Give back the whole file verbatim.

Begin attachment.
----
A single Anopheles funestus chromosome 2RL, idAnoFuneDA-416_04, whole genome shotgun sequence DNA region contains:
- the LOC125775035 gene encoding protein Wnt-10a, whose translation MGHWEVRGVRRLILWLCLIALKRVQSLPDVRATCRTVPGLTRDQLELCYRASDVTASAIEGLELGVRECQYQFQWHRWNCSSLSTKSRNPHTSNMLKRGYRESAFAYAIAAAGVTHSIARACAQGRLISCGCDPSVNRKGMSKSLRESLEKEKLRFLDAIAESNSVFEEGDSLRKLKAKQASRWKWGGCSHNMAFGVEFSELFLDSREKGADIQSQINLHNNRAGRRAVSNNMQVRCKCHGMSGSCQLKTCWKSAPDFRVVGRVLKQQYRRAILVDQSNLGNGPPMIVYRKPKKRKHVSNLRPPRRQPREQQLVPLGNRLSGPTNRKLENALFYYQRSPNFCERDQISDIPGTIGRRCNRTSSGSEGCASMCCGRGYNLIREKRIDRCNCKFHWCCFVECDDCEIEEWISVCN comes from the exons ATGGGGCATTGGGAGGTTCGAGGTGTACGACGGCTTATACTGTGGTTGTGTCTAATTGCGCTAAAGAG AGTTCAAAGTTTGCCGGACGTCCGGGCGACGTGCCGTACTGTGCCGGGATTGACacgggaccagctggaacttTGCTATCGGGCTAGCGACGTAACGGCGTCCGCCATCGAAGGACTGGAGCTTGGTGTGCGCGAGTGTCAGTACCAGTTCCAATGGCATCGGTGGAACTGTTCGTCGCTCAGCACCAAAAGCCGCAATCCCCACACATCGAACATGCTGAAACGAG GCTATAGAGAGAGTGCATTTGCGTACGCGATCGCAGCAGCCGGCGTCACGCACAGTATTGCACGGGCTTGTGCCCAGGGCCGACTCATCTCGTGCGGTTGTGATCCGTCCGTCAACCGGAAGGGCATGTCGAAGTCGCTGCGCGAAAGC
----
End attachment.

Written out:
A single Anopheles funestus chromosome 2RL, idAnoFuneDA-416_04, whole genome shotgun sequence DNA region contains:
- the LOC125775035 gene encoding protein Wnt-10a, whose translation MGHWEVRGVRRLILWLCLIALKRVQSLPDVRATCRTVPGLTRDQLELCYRASDVTASAIEGLELGVRECQYQFQWHRWNCSSLSTKSRNPHTSNMLKRGYRESAFAYAIAAAGVTHSIARACAQGRLISCGCDPSVNRKGMSKSLRESLEKEKLRFLDAIAESNSVFEEGDSLRKLKAKQASRWKWGGCSHNMAFGVEFSELFLDSREKGADIQSQINLHNNRAGRRAVSNNMQVRCKCHGMSGSCQLKTCWKSAPDFRVVGRVLKQQYRRAILVDQSNLGNGPPMIVYRKPKKRKHVSNLRPPRRQPREQQLVPLGNRLSGPTNRKLENALFYYQRSPNFCERDQISDIPGTIGRRCNRTSSGSEGCASMCCGRGYNLIREKRIDRCNCKFHWCCFVECDDCEIEEWISVCN comes from the exons ATGGGGCATTGGGAGGTTCGAGGTGTACGACGGCTTATACTGTGGTTGTGTCTAATTGCGCTAAAGAG AGTTCAAAGTTTGCCGGACGTCCGGGCGACGTGCCGTACTGTGCCGGGATTGACacgggaccagctggaacttTGCTATCGGGCTAGCGACGTAACGGCGTCCGCCATCGAAGGACTGGAGCTTGGTGTGCGCGAGTGTCAGTACCAGTTCCAATGGCATCGGTGGAACTGTTCGTCGCTCAGCACCAAAAGCCGCAATCCCCACACATCGAACATGCTGAAACGAG GCTATAGAGAGAGTGCATTTGCGTACGCGATCGCAGCAGCCGGCGTCACGCACAGTATTGCACGGGCTTGTGCCCAGGGCCGACTCATCTCGTGCGGTTGTGATCCGTCCGTCAACCGGAAGGGCATGTCGAAGTCGCTGCGCGAAAGC